• Pawn and Pint

The Absolute Minimum You Need to Know about Tabletop RPGs to Join a Group

Updated: Aug 7, 2018

You’ve been toying with the idea of joining your friends for a game of D&D, or joining the local pathfinder group, but one thing keeps you from doing it – a fear that you will “suck at it” since you don’t know the rules.



Well, first off, begone with that naysaying – you won’t suck at it, because you are awesome, and your party will help you.


There is no “right” way to play an RPG, and groups gather and play in a variety of different manners, some enjoy keep deep and focused track of every statistic, but the majority just enjoy a good story with some good challenges. As a newcomer, find a player who is willing to teach you, and just follow along.


But I digress, you still want to know some things – so here are some fictional questions I am imagining you, dear reader asking:


What does a game of D&D actually consist of?


Typically, a “game” of D&D is not a thing, as it is an ongoing campaign. Imagine playing any RPG, but doing so with the game maker changing and adjusting things as you play.


You create a character one night, and then, with that character, you and the group describe your actions, make decisions and interact with NPCs (Non-Player Characters) controlled by the DM (Dungeon Master).


Throughout the night you roleplay – which means you do your best to do what you think your character would do in each situation and attempt to accomplish objectives set out by the group.


Wow, those were a lot of vocab words – what are they again?


Fair enough, here are the main terms you need to know to know:


DM – Dungeon Master, this person is the god of your world. He controls everything and in many cases, designed the world you roleplayed in.


NPCs – Non-Player Characters, these are everyone except you and the other players. The DM controls all of these, and keeps statistics for them.


Roleplay – This is the action of pretending to be a character. You can get as extensive as you want with developing your character typically.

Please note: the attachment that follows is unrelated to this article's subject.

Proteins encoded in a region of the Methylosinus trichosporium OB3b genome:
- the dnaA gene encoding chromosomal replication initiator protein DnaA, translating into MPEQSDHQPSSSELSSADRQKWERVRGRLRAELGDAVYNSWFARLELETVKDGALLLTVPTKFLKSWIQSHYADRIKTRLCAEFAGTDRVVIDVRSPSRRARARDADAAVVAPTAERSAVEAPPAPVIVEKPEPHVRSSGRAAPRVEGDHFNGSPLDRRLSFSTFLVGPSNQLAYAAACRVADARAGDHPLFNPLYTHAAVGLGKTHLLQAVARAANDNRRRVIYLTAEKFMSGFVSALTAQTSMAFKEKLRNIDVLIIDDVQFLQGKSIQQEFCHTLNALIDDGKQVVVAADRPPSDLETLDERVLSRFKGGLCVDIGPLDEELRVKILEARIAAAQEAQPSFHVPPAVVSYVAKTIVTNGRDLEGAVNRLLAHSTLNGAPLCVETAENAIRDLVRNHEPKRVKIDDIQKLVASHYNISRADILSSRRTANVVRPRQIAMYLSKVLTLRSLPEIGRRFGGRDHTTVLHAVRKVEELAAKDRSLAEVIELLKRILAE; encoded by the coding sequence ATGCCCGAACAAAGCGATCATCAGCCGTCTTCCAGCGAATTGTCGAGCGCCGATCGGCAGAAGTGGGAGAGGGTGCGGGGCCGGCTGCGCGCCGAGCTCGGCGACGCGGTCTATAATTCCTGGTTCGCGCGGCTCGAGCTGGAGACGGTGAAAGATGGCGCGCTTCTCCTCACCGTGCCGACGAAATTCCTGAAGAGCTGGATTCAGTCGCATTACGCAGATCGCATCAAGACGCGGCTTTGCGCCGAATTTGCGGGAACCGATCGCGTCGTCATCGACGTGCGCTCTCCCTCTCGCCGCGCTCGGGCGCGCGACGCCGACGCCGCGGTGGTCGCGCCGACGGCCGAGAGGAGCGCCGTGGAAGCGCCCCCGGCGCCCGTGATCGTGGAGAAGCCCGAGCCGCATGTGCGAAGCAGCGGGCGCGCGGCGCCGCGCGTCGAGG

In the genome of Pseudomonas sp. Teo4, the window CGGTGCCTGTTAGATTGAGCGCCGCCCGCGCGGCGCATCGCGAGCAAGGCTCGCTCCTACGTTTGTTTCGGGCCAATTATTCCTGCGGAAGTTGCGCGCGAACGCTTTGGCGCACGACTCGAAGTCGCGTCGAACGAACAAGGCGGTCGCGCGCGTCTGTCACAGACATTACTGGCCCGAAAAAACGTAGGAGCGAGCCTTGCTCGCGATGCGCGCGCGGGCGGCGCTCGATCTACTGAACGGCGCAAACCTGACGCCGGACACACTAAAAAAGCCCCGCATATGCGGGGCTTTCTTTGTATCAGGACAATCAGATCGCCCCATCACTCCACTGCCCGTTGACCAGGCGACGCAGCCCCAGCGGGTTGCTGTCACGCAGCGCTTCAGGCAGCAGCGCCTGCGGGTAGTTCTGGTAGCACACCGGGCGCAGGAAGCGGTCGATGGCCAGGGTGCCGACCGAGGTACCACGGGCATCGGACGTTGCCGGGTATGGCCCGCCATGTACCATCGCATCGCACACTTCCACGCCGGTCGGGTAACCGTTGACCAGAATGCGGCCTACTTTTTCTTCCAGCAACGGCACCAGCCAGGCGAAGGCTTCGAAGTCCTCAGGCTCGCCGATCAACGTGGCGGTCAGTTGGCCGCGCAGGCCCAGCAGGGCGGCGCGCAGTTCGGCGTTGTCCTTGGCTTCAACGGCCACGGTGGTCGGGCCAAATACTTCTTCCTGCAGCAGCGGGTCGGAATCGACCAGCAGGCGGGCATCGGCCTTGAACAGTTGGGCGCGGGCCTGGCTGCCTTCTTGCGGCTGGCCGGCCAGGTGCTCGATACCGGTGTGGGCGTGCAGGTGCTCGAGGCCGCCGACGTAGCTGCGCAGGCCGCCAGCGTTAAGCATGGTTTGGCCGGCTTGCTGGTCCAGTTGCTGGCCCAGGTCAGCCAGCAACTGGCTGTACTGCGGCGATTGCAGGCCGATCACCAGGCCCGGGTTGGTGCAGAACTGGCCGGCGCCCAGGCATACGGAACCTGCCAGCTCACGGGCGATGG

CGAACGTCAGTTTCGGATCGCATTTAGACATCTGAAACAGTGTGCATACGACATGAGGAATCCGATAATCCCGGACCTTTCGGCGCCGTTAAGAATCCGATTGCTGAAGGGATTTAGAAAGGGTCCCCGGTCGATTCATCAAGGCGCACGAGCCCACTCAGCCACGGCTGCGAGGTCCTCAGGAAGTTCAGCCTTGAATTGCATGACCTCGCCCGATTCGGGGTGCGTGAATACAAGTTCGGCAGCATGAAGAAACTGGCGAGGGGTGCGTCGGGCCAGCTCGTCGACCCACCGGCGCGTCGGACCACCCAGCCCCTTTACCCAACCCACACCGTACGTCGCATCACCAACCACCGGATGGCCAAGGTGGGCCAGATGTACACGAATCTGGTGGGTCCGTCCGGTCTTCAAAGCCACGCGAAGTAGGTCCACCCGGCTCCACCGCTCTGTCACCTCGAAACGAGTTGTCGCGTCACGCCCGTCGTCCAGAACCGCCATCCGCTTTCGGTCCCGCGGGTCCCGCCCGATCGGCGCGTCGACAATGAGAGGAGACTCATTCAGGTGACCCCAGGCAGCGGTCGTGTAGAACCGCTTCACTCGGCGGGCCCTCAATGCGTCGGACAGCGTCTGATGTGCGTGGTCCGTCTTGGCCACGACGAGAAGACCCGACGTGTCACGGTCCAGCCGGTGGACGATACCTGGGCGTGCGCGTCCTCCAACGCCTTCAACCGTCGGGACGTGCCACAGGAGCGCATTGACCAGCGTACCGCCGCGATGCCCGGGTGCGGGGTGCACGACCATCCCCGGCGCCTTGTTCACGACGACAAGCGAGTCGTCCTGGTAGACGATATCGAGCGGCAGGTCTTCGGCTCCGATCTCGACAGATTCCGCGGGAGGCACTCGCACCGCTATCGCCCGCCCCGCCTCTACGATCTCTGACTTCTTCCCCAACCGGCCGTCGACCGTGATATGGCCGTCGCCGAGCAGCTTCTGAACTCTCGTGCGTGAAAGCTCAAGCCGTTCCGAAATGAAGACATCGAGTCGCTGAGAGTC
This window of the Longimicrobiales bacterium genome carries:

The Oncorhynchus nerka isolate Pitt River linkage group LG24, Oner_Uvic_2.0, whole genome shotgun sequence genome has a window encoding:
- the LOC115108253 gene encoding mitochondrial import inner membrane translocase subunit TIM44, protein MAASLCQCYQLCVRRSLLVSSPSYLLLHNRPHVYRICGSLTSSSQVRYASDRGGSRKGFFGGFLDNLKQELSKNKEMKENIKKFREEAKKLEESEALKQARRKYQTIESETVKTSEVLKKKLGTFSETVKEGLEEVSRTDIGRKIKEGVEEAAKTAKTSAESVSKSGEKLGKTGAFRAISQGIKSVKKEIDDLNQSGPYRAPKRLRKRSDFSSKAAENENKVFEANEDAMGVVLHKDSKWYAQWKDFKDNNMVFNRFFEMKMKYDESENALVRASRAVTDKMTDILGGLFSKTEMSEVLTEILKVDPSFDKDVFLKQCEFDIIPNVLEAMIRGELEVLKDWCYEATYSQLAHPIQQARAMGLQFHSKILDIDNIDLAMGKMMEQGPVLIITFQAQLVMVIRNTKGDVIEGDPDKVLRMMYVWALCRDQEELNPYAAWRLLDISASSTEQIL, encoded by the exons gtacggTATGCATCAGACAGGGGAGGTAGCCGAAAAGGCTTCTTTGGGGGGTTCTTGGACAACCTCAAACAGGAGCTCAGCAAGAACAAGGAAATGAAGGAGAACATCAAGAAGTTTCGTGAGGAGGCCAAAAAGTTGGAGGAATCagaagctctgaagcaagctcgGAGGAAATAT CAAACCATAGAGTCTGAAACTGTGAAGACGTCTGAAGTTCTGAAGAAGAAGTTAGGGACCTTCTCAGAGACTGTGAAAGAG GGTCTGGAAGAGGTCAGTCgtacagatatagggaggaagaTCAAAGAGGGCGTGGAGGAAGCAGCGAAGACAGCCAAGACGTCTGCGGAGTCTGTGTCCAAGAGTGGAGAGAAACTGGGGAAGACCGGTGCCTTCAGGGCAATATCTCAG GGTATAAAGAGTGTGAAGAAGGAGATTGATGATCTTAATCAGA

Dungeon – A place underground where monsters and treasure lay.


D4, D6, D8, D12, D20 – The many different types of dice. The D means dice, and the number represents how many sides it has.


AC – Armor Class. This is typically your “Defense score.”


HP – Hit Points. These are how many “health” you have.


So, what should my character be like?


It’s literally up to you. You will typically select a race and a class and follow the directions to create your character. Sometimes it’s best to start with an idea in mind, and it is totally reasonable to base your character generally off some cool creature or person you’ve seen in fiction.


What should my character’s personality be like?


We have a quick guide to designing your characters personality so it remains consistent, you can check it out here.


Enough about RP – how do I fight things?


One of the great things about RPGs is typically you can more or less attempt to do whatever you want – and since the DM is a real live person you aren’t restricted by the restraints of a video game, in which you can only improvise so much.


Combat essentially works like this:


Everyone makes a roll for “Initiative” (who goes first).


Each character moves and makes an action in their turn. This can be an attack or something different(spell, throwing dust to cover ones tracks, etc).


And than the order starts over.


Ok – so how do attacks work?


Attacks work based on a lot of numbers – but basis is this:


Dice Roll vs the opposing characters AC (or Defense).


If the dice roll is greater than the opposing characters AC, you roll the dice to deal damage. This is based typically on your weapon.


If you take out all the characters Hit Points, typically it dies.


What do I get if I kill things?


You typically get to take their stuff! And experience. The game has a variety of rules about this, and they differ between game, but typically XP brings you closer to raising your level and getting better stats that let you do more stuff.


. . .


Originally published by Ed

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